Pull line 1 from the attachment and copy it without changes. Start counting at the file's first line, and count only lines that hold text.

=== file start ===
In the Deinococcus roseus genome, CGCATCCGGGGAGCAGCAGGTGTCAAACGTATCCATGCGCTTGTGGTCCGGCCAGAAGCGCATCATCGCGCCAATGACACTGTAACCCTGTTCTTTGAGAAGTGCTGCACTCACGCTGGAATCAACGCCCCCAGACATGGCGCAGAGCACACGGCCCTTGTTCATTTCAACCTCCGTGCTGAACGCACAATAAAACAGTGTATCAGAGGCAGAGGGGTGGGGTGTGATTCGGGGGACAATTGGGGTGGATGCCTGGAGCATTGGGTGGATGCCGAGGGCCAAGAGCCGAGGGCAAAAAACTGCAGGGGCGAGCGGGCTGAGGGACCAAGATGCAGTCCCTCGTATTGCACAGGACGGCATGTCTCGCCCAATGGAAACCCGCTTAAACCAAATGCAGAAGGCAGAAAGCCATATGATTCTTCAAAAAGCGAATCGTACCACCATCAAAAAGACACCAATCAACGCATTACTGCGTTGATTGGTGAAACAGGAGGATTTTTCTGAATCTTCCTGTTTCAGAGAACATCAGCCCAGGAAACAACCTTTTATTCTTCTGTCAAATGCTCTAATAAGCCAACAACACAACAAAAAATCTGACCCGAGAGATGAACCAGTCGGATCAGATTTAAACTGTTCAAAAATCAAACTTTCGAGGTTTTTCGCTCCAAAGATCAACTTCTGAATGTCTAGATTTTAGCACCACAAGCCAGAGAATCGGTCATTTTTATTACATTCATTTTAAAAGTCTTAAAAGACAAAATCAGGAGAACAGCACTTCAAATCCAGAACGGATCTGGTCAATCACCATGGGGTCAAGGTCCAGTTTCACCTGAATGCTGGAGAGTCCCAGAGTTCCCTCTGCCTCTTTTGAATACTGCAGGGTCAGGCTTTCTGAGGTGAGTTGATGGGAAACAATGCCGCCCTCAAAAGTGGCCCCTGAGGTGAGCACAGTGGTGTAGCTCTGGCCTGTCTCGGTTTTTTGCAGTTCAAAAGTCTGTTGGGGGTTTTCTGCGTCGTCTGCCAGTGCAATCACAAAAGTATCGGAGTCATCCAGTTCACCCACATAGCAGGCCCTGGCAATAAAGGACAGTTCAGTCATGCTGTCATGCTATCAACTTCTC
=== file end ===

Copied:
In the Deinococcus roseus genome, CGCATCCGGGGAGCAGCAGGTGTCAAACGTATCCATGCGCTTGTGGTCCGGCCAGAAGCGCATCATCGCGCCAATGACACTGTAACCCTGTTCTTTGAGAAGTGCTGCACTCACGCTGGAATCAACGCCCCCAGACATGGCGCAGAGCACACGGCCCTTGTTCATTTCAACCTCCGTGCTGAACGCACAATAAAACAGTGTATCAGAGGCAGAGGGGTGGGGTGTGATTCGGGGGACAATTGGGGTGGATGCCTGGAGCATTGGGTGGATGCCGAGGGCCAAGAGCCGAGGGCAAAAAACTGCAGGGGCGAGCGGGCTGAGGGACCAAGATGCAGTCCCTCGTATTGCACAGGACGGCATGTCTCGCCCAATGGAAACCCGCTTAAACCAAATGCAGAAGGCAGAAAGCCATATGATTCTTCAAAAAGCGAATCGTACCACCATCAAAAAGACACCAATCAACGCATTACTGCGTTGATTGGTGAAACAGGAGGATTTTTCTGAATCTTCCTGTTTCAGAGAACATCAGCCCAGGAAACAACCTTTTATTCTTCTGTCAAATGCTCTAATAAGCCAACAACACAACAAAAAATCTGACCCGAGAGATGAACCAGTCGGATCAGATTTAAACTGTTCAAAAATCAAACTTTCGAGGTTTTTCGCTCCAAAGATCAACTTCTGAATGTCTAGATTTTAGCACCACAAGCCAGAGAATCGGTCATTTTTATTACATTCATTTTAAAAGTCTTAAAAGACAAAATCAGGAGAACAGCACTTCAAATCCAGAACGGATCTGGTCAATCACCATGGGGTCAAGGTCCAGTTTCACCTGAATGCTGGAGAGTCCCAGAGTTCCCTCTGCCTCTTTTGAATACTGCAGGGTCAGGCTTTCTGAGGTGAGTTGATGGGAAACAATGCCGCCCTCAAAAGTGGCCCCTGAGGTGAGCACAGTGGTGTAGCTCTGGCCTGTCTCGGTTTTTTGCAGTTCAAAAGTCTGTTGGGGGTTTTCTGCGTCGTCTGCCAGTGCAATCACAAAAGTATCGGAGTCATCCAGTTCACCCACATAGCAGGCCCTGGCAATAAAGGACAGTTCAGTCATGCTGTCATGCTATCAACTTCTC